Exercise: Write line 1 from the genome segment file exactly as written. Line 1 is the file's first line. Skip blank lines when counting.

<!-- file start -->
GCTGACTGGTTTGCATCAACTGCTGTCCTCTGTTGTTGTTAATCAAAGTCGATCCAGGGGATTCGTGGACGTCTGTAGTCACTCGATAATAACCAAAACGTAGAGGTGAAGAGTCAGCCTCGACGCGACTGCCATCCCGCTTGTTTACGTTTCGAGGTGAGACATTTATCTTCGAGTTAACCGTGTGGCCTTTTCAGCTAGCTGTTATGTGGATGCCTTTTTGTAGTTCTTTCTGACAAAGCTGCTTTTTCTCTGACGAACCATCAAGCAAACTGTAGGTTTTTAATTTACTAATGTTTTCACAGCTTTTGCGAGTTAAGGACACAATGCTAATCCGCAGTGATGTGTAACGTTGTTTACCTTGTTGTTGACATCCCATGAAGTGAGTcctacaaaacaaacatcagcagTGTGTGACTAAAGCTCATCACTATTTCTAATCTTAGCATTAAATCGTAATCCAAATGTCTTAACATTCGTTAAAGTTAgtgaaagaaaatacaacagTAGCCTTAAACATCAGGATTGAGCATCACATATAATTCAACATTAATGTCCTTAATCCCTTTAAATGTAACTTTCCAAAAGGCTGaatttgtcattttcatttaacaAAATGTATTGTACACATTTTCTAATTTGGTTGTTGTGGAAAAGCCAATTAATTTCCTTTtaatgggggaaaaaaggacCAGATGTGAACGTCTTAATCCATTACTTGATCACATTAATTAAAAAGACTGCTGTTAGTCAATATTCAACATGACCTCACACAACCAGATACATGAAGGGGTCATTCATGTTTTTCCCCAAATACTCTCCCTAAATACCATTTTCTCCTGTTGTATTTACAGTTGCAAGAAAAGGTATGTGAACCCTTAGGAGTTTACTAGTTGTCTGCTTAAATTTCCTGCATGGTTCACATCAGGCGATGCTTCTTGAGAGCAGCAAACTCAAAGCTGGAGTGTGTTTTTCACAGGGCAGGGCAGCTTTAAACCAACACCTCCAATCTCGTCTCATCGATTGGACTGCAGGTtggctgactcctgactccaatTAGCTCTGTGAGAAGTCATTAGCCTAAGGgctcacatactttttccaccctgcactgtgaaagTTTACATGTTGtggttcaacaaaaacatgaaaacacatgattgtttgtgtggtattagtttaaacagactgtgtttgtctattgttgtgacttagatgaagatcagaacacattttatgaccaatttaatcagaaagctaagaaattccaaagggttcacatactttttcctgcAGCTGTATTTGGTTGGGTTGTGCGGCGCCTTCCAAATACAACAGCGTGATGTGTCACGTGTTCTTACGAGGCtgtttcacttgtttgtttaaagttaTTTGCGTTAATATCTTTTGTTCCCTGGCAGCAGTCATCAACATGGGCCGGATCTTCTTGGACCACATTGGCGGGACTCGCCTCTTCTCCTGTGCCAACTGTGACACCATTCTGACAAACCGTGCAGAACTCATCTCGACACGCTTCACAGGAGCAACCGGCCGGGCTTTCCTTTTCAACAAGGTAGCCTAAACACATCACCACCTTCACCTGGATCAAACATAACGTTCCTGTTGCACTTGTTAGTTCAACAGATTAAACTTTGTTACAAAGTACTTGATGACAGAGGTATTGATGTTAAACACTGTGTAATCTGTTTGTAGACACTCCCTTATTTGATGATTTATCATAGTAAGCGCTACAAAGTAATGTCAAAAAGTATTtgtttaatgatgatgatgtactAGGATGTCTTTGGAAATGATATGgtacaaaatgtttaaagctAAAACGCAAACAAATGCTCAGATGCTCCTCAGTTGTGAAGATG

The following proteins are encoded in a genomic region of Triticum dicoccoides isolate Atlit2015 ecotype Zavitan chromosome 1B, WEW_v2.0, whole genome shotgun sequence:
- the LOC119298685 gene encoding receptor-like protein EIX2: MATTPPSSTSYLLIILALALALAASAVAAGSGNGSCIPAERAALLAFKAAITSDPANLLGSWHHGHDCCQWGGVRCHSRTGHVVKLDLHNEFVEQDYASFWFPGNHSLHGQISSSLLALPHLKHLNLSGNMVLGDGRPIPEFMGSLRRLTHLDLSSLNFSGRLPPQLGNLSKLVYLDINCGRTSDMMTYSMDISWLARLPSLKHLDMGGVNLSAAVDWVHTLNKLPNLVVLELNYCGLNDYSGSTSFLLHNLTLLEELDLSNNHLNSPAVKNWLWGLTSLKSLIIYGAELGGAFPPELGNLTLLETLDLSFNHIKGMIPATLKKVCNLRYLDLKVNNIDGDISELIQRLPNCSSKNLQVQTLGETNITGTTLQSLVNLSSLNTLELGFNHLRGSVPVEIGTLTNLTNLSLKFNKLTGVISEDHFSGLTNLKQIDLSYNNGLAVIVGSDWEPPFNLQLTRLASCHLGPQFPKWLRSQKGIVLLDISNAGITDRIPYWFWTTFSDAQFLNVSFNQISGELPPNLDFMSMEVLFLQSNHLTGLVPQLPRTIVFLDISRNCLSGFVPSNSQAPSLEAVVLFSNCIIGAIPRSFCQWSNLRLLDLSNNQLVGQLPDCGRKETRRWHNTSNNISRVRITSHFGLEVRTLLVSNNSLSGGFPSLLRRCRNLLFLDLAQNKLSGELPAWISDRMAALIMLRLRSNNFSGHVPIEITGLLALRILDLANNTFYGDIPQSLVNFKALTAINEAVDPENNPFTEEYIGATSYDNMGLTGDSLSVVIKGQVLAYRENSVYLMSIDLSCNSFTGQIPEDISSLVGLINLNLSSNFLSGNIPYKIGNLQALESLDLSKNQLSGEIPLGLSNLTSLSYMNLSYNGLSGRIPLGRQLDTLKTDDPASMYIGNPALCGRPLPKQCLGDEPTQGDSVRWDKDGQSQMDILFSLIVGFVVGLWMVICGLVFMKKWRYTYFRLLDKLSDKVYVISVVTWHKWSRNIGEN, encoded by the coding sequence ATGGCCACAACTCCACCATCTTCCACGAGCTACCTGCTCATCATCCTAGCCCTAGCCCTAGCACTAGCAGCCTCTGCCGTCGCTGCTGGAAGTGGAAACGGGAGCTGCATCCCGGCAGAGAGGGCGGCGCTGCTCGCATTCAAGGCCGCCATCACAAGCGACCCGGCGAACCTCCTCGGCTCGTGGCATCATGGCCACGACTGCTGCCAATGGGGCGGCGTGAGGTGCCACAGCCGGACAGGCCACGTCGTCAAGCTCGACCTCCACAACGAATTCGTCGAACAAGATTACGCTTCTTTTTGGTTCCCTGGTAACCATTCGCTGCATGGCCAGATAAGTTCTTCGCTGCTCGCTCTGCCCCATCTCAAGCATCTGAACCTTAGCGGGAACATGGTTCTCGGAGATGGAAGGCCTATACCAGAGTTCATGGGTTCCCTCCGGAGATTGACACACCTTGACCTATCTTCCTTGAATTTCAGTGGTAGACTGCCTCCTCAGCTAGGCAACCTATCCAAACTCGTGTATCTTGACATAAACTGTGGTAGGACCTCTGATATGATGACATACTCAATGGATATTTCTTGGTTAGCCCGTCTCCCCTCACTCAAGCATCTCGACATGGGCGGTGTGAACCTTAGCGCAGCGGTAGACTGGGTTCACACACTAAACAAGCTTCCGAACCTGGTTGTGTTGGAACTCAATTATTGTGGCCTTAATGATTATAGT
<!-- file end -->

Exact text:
GCTGACTGGTTTGCATCAACTGCTGTCCTCTGTTGTTGTTAATCAAAGTCGATCCAGGGGATTCGTGGACGTCTGTAGTCACTCGATAATAACCAAAACGTAGAGGTGAAGAGTCAGCCTCGACGCGACTGCCATCCCGCTTGTTTACGTTTCGAGGTGAGACATTTATCTTCGAGTTAACCGTGTGGCCTTTTCAGCTAGCTGTTATGTGGATGCCTTTTTGTAGTTCTTTCTGACAAAGCTGCTTTTTCTCTGACGAACCATCAAGCAAACTGTAGGTTTTTAATTTACTAATGTTTTCACAGCTTTTGCGAGTTAAGGACACAATGCTAATCCGCAGTGATGTGTAACGTTGTTTACCTTGTTGTTGACATCCCATGAAGTGAGTcctacaaaacaaacatcagcagTGTGTGACTAAAGCTCATCACTATTTCTAATCTTAGCATTAAATCGTAATCCAAATGTCTTAACATTCGTTAAAGTTAgtgaaagaaaatacaacagTAGCCTTAAACATCAGGATTGAGCATCACATATAATTCAACATTAATGTCCTTAATCCCTTTAAATGTAACTTTCCAAAAGGCTGaatttgtcattttcatttaacaAAATGTATTGTACACATTTTCTAATTTGGTTGTTGTGGAAAAGCCAATTAATTTCCTTTtaatgggggaaaaaaggacCAGATGTGAACGTCTTAATCCATTACTTGATCACATTAATTAAAAAGACTGCTGTTAGTCAATATTCAACATGACCTCACACAACCAGATACATGAAGGGGTCATTCATGTTTTTCCCCAAATACTCTCCCTAAATACCATTTTCTCCTGTTGTATTTACAGTTGCAAGAAAAGGTATGTGAACCCTTAGGAGTTTACTAGTTGTCTGCTTAAATTTCCTGCATGGTTCACATCAGGCGATGCTTCTTGAGAGCAGCAAACTCAAAGCTGGAGTGTGTTTTTCACAGGGCAGGGCAGCTTTAAACCAACACCTCCAATCTCGTCTCATCGATTGGACTGCAGGTtggctgactcctgactccaatTAGCTCTGTGAGAAGTCATTAGCCTAAGGgctcacatactttttccaccctgcactgtgaaagTTTACATGTTGtggttcaacaaaaacatgaaaacacatgattgtttgtgtggtattagtttaaacagactgtgtttgtctattgttgtgacttagatgaagatcagaacacattttatgaccaatttaatcagaaagctaagaaattccaaagggttcacatactttttcctgcAGCTGTATTTGGTTGGGTTGTGCGGCGCCTTCCAAATACAACAGCGTGATGTGTCACGTGTTCTTACGAGGCtgtttcacttgtttgtttaaagttaTTTGCGTTAATATCTTTTGTTCCCTGGCAGCAGTCATCAACATGGGCCGGATCTTCTTGGACCACATTGGCGGGACTCGCCTCTTCTCCTGTGCCAACTGTGACACCATTCTGACAAACCGTGCAGAACTCATCTCGACACGCTTCACAGGAGCAACCGGCCGGGCTTTCCTTTTCAACAAGGTAGCCTAAACACATCACCACCTTCACCTGGATCAAACATAACGTTCCTGTTGCACTTGTTAGTTCAACAGATTAAACTTTGTTACAAAGTACTTGATGACAGAGGTATTGATGTTAAACACTGTGTAATCTGTTTGTAGACACTCCCTTATTTGATGATTTATCATAGTAAGCGCTACAAAGTAATGTCAAAAAGTATTtgtttaatgatgatgatgtactAGGATGTCTTTGGAAATGATATGgtacaaaatgtttaaagctAAAACGCAAACAAATGCTCAGATGCTCCTCAGTTGTGAAGATG